Re-posting from 2011 and 2012
Tomorrow is the 45th commemoration of the assassination of Robert F Kennedy, who was shot in the kitchen of the Ambassador Hotel in Los Angeles, just past midnight on 4/5 June 1968, after finishing a speech. Senator Kennedy had just won the 1968 California Democratic Presidential primary. He survived through the day and died during the morning of 6 June.
It isn't clear whether Senator Kennedy would have gone on to to win the Democratic nomination for President of the United States. It seems conceivable. He won the California primary by 5%, but prior to that he had lost the Oregon primary and indicated he would likely drop out of the race if he lost in California.
It is clear that the Democratic Party lost momentum after the assassination. The country was in turmoil. Political radicalism was rampant. Protests against the war in Vietnam were becoming increasingly more virulent and violent.
I do not know how the world would have been different. Indeed, I cannot know if the world would have been a better place or a worse one if Senator Kennedy had survived and gone on to win the general election in November.
I believe it would have been better. I believe Robert Kennedy had the ability to unite a country torn by vehement attitudes about Vietnam, civil rights, and a cultural divide between the Greatest Generation that won World War II and an anti-establishment generation of Baby Boomers looking to make their own way.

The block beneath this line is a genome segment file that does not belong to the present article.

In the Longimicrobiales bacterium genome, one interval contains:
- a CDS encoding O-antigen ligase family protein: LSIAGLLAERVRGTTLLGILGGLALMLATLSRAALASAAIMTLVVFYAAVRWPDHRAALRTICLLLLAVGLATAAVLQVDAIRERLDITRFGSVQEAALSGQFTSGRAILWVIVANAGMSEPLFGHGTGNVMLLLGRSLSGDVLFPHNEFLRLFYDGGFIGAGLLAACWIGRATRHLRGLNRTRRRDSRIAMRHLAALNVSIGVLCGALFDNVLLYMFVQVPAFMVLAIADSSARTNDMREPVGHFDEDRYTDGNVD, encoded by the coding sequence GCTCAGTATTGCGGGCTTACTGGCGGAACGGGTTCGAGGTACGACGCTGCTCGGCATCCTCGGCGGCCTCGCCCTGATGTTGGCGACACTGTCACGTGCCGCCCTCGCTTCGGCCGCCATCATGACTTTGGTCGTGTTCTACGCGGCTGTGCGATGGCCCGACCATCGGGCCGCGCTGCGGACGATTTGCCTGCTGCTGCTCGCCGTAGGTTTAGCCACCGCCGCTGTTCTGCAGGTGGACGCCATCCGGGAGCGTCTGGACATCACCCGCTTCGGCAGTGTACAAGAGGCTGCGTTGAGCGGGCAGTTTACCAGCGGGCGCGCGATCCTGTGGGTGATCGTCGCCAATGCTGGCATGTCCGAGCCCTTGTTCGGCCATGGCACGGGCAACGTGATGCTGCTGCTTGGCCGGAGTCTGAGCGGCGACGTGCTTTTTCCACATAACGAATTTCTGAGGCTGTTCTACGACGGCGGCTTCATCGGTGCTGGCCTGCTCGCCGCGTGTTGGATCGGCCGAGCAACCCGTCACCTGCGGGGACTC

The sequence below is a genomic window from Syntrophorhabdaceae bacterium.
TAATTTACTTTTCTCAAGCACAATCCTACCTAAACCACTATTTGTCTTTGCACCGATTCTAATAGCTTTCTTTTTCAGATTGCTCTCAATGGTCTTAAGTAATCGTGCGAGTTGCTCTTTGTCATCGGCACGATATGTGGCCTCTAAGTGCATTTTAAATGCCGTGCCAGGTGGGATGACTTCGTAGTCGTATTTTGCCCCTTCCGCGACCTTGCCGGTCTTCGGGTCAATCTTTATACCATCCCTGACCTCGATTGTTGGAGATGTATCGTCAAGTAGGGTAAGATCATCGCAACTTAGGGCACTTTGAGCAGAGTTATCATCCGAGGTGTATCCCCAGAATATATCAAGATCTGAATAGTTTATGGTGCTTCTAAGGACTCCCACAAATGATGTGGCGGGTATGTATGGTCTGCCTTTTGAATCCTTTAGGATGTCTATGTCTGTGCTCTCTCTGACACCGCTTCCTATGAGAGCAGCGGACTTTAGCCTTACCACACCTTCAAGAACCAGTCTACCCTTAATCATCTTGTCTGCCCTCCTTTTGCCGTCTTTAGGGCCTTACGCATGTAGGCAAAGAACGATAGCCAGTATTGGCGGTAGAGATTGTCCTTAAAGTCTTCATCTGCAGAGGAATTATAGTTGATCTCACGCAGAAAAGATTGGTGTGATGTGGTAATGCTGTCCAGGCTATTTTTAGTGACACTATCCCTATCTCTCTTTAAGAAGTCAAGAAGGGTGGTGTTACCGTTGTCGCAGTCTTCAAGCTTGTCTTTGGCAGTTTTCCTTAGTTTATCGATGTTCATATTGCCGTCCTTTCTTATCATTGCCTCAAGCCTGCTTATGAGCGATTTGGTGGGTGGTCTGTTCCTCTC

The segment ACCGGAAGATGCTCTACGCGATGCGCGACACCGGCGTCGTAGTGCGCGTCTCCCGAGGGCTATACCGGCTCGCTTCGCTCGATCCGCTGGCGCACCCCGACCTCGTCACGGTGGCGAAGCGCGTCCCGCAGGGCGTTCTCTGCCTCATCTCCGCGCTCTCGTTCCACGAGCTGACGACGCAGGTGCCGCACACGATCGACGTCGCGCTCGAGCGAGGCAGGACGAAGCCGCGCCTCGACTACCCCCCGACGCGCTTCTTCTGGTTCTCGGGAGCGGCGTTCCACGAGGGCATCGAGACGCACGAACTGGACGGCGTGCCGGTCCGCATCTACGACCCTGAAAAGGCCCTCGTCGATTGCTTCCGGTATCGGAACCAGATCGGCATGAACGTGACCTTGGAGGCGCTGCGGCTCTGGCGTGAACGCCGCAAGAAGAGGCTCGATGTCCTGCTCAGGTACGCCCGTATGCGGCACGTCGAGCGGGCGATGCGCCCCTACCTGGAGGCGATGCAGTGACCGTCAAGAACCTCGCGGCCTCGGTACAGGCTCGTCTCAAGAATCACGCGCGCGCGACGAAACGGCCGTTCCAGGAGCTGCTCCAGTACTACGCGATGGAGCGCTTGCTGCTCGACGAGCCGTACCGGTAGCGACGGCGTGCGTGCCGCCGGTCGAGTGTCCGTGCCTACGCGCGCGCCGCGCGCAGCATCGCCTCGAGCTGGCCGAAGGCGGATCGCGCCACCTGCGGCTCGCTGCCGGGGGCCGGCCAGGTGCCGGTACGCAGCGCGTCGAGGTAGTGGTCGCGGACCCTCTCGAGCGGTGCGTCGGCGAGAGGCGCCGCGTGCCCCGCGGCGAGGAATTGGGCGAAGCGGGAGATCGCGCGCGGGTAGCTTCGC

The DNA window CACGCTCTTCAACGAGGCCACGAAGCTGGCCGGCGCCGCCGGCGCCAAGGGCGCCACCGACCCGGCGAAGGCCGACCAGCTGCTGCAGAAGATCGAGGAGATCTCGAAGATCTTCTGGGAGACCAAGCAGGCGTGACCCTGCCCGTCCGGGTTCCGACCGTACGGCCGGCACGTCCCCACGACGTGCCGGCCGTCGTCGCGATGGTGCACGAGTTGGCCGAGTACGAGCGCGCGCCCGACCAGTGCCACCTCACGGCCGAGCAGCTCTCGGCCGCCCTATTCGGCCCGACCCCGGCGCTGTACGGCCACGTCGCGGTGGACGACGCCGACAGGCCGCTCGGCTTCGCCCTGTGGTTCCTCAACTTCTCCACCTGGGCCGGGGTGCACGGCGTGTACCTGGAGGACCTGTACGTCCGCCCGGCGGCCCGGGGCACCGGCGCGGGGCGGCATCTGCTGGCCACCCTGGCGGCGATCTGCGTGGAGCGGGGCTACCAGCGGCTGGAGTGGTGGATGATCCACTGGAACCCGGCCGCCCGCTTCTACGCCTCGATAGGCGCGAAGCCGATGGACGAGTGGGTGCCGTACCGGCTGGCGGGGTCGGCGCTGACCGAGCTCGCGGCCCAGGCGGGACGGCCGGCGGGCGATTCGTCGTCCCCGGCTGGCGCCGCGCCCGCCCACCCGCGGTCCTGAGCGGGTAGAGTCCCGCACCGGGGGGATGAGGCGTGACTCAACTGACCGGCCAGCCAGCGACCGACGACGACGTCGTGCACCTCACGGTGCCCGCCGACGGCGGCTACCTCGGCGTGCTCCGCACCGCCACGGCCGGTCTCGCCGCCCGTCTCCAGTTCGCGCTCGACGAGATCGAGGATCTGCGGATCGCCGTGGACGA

But I was only 4 years old in 1968. My belief that things would have been better is washed through the eddies of the 45 years I've lived in and learned about the world since that horrible day.
In his eulogy for his brother, Edward Kennedy said,
My brother need not be idealized, or enlarged in death beyond what he was in life; to be remembered simply as a good and decent man, who saw wrong and tried to right it, saw suffering and tried to heal it, saw war and tried to stop it. Those of us who loved him and who take him to his rest today, pray that what he was to us and what he wished for others will some day come to pass for all the world.
As he said many times, in many parts of this nation, to those he touched and who sought to touch him: "Some men see things as they are and say why. I dream things that never were and say why not".
We can all make a difference in the world. We have the power to choose a smile over a frown, to hold a door open, to give back some of what we take.